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Category:    Home > Reviews > Thriller > Mystery > Drama > Murder > French > Diabolique (1955/Criterion Collection Blu-ray)

Diabolique (1955/Criterion Collection Blu-ray)


Picture: B     Sound: B-     Extras: B     Film: B+



In the 1950s, Alfred Hitchcock was on a roll, free of his problematic relationship with David O. Selznick, the Master of Suspense was making classic after classic practically and when large-frame format film (anything larger than regular 1.33 X 1 35mm film) arrived, he choose to work with VistaVision as part of his great run (and contract) at Paramount Pictures.  He could still pull off darker, smaller films (The Wrong Man (1955) with Henry Fonda, Rear Window (1954) and Dial ‘M’ For Murder (1953), still one of the few great narrative 3-D films ever made) but the larger Technicolor thrillers drove some to comment that Hitch had become too comfortable with big budgets and was likely not going to be able to return to making the small thrillers that made him a legend.


In fact, he was as able as ever and was expanding his storytelling ideas and visual approaches, but that did not stop some from expressing this idea.  This was made more pronounced in 1955 when the great French director Henri-Georges Clouzot stunned the world cinema audience with a film based on a book Hitch missed getting the rights to.  The result was Diabolique, a critical and commercial success so extensive that it helped break open the U.S. market to foreign films and became one of the most imitated films France produced until their New Wave arrived four years later.


Véra Clouzot (the director’s wife) stars as the unhappily married Christina Delassalle, running a school with her abusive husband (Paul Meurisse) and tolerating constantly ugly moments with him.  However, she is starting to get sick of him and decides maybe she should kill him off.  He seems to be getting involved with the headmistress (Simone Signoret) but she too is not happy with him and the two women decide to plot a particularly effective murder to get him out of the way so they can continue to run the school together and be done with him.


They decide to drown him in the bathtub and all seems to be just fine, but the police become curious and then, in an odder twist, he seems to haunt the place.  But he’s dead, not alive.  The film then takes a few more twists and turns until its classic conclusion and after 56 years, is still a very formidable thriller thanks to the superior skills of Clouzot, who was making some fine films at the time including the superior and even more controversial Wages Of Fear (see link below) and it became a film everyone wanted to imitate like many of Hitchcock’s films and later genre classics like The Silence Of The Lambs.


Of course, Hitch returned a few years later with Psycho (1960) as Michael Powell made the amazing Peeping Tom the same year and the thriller took another giant step forward.  However, Clouzot had pulled off the biggest success of his career and it will endure for many decades to come.  Now, Criterion has updated its treatment of the film and the Blu-ray delivers the version that has been long overdue for all of us to enjoy.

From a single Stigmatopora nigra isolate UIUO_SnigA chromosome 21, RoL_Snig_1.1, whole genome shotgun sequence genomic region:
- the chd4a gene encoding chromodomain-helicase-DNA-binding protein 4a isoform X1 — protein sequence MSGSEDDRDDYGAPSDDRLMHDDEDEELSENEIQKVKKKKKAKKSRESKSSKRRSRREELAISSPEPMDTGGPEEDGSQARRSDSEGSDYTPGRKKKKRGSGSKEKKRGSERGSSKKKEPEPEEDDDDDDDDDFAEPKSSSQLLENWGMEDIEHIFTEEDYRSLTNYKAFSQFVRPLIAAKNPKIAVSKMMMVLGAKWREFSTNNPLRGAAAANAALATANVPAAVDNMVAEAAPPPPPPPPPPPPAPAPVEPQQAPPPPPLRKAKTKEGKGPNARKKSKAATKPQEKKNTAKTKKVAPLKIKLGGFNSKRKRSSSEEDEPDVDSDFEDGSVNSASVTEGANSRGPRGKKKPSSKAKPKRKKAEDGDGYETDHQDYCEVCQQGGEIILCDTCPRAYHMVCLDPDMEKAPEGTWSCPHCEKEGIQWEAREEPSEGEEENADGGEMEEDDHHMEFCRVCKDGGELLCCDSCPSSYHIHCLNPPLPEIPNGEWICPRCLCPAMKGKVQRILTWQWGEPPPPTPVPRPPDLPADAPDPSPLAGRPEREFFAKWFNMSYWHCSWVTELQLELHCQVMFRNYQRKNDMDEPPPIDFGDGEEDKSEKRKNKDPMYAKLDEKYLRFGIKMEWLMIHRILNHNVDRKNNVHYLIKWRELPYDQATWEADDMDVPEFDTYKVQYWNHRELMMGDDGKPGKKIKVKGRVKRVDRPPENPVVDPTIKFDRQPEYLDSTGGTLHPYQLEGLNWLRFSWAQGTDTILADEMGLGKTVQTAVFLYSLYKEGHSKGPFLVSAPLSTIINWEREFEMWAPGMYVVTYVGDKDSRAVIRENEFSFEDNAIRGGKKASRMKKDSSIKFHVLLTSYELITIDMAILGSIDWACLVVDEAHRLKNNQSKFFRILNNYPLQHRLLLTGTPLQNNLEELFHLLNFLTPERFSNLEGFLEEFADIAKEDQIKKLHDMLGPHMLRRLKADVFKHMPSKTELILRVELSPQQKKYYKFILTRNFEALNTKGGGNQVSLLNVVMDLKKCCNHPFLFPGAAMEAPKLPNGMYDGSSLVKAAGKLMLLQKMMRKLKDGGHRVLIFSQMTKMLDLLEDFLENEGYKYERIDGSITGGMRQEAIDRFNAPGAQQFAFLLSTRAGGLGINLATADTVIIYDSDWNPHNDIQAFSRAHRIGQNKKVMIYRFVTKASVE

The 1080p 1.33 X 1 digital High Definition image is from the original 35mm camera negative, though it does show some wear the older Wages Of Fear (Criterion’s Blu-ray is strongly recommended, with stunning clarity for its age) does not on Criterion’s Blu-ray edition.  However, Video Black is excellent, Video White decent, we get some depth of field and the dirt, noise and wear of all the previous video editions now look worse as compared to this fine restoration.  Director of Photography Armand Thiard (a longtime Clouzot collaborator) creates some of the most memorable images in French and Thriller history here, but this is the first time I could really see and appreciate his work and enjoy it now that the film has been saved.  The DTS-HD MA (Master Audio) lossless 1.0 Mono comes from a 35mm magnetic sound source and though it also shows wear, it is never brittle and better than all previous renderings of the film.


Extras include the usual booklet dedicated to the film with tech details and an excellent essay by Terrence Rafferty on the film, plus the disc adds scene select audio commentary by French film scholar Kelley Conway worth hearing after seeing the film, new video introduction by Serge Bromberg (co-director of Henri-Georges Clouzot’s Inferno), the Original Theatrical Trailer and new on-camera interview with novelist and film critic Kim Newman that does an excellent job of discussing the film’s success, influence and cinematic context.



As noted, we also recommend the Criterion Blu-ray of Wages Of Fear, which we did not get the chance to review, but caught up with since.  We did cover the DVD as the site debuted and you can read more about the film at this link:





-   Nicholas Sheffo


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